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Thank you again for your patient explanations&#33;

A last question: has the optical redshift effect ever been replicated by experimental means (not including the comparison with the Doppler effect)? Can an experiment be devised to demonstrate the effect? I&#39;m assuming it&#39;s not currently possible due to the limitations of current technology - namely we can&#39;t build a fast enough space probe, but maybe it could be tested in some other way, even if the detected effect is minuscule.

Very best regards
Miguel
Lisbon - Portugal

6. Member
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Apr 2004
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Hi Miguel,

Good to know that my answers are useful&#33; Here&#39;s one for your last question.

Red-shift can be reproduced much closer to home. In fact, most solar-system exploration mission have had to cope with it in their communication links. The effect is much smaller, since the relative velocities are small (only a few 10s of km per second&#33. For instance, when the Cassini mission to Saturn releases the Huygens atmospheric probe on approach to Titan, the two spacecraft will have to deal with a noticeable shift in the received/transmitted frequency of the communication link.
Particle accelerator experiments (like CERN) produce far higher velocities and the effects of red-shift are much stronger in the light given off by the particles streams, moving at almost the speed of light.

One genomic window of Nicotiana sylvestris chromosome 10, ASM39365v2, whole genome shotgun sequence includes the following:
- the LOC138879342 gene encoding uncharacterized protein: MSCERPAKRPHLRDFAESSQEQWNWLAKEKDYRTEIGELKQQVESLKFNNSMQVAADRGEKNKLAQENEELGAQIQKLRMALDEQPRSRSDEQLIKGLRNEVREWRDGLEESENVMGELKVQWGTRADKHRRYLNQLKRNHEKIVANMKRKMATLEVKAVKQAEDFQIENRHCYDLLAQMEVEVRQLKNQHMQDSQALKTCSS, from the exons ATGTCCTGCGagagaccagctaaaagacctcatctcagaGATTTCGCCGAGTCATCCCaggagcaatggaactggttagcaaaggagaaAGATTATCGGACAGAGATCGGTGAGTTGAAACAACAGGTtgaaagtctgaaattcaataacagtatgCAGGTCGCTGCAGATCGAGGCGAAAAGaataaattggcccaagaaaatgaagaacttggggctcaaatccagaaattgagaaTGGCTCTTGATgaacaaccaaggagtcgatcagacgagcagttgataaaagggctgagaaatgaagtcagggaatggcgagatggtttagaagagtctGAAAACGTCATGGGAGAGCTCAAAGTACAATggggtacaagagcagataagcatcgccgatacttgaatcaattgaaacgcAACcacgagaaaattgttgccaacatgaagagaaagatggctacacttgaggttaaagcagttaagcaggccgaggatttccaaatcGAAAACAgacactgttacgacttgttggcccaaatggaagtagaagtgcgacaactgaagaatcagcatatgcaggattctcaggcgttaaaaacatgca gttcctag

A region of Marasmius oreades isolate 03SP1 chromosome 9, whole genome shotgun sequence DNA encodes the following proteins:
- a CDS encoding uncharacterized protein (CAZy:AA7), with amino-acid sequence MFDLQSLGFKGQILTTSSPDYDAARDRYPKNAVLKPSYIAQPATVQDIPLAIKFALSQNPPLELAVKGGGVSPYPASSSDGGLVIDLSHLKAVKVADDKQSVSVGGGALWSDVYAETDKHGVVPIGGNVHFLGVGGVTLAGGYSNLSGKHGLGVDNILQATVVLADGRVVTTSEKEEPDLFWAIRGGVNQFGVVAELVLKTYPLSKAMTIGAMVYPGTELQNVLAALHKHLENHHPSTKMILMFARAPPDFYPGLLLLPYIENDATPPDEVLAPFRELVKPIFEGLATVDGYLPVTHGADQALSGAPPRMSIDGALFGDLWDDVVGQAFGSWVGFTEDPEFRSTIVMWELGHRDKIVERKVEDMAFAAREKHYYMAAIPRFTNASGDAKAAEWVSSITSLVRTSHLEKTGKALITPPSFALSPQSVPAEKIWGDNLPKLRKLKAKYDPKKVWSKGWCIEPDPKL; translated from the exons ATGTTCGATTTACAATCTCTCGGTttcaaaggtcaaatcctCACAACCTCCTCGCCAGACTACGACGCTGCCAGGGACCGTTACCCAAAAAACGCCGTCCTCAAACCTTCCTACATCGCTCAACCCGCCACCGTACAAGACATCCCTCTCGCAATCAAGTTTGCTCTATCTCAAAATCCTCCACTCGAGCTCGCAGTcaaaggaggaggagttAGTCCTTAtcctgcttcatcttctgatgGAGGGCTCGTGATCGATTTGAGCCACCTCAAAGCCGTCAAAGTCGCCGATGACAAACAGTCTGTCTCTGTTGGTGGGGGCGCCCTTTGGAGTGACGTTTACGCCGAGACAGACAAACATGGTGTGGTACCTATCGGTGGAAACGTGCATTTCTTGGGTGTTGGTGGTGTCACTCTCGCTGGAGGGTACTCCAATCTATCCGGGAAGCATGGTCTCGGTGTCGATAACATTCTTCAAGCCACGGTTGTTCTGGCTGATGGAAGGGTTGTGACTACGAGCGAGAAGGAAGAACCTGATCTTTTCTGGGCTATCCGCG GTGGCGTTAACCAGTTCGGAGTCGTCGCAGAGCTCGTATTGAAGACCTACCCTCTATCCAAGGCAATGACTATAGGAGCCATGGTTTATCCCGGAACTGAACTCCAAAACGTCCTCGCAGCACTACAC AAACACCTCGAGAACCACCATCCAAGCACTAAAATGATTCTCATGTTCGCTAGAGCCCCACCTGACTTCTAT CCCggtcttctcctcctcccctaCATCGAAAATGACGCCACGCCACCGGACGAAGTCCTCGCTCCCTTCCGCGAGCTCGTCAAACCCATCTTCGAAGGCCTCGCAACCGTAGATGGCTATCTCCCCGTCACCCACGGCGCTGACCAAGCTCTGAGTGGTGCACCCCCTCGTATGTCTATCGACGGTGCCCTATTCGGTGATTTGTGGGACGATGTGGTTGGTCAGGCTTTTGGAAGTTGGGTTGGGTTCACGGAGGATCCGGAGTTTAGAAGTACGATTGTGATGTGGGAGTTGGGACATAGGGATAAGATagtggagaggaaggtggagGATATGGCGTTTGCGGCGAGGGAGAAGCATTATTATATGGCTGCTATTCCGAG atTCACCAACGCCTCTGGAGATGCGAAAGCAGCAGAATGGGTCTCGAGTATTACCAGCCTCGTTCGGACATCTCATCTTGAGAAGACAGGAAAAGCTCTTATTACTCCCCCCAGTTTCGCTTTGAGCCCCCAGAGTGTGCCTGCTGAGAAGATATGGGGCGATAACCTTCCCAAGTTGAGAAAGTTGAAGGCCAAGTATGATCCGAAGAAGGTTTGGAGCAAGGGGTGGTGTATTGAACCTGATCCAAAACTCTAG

Actually, now I come to think of it, some atomic clocks and optical cooling systems (for ultra-low temperature physics) rely on the doppler shift to produce the extremely low energy states that they need. That&#39;s another story though&#33;

SpaceMan Ernie, UK

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Sep 2003
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Then you&#39;d have two different objects, at the same distance, but because of different redshifts, astronomers on Earth would conclude they are at very different distances from Earth than they actually are. How can that possibility be ruled out for very far away objects?
Some uncertainity remains. To sort out the causal types of velocities of objects of this type, especially galaxies (stars are not discernable) at the larger distances, the relative magnitudes of the velocities due to the different causes can safely be assumed to be at large variance. Conditions that would cause a galaxy to have a "local" non-cosmological expansion caused velocity (on the order of < 10^+05 meters/second) comparable in magnitude to that of the expansion velocity (on the order of > 10^+07 meters/second) commensurate with its distance are not believed to exist, and if they did (i.e., gravitational slingshoting amongst members of a local group), would likely destroy or strangely modify the structure of the galaxy such that it would no longer be recognizable as such.

Similar arguments apply to nearer galaxies appearing to have redshifted velocities commensurate with much larger cosmological redshifts of more distant galaxies and with blueshifts otherwise masking their true cosmological expansion velocities.

Velocity magnitude is a handy theoretical limiter.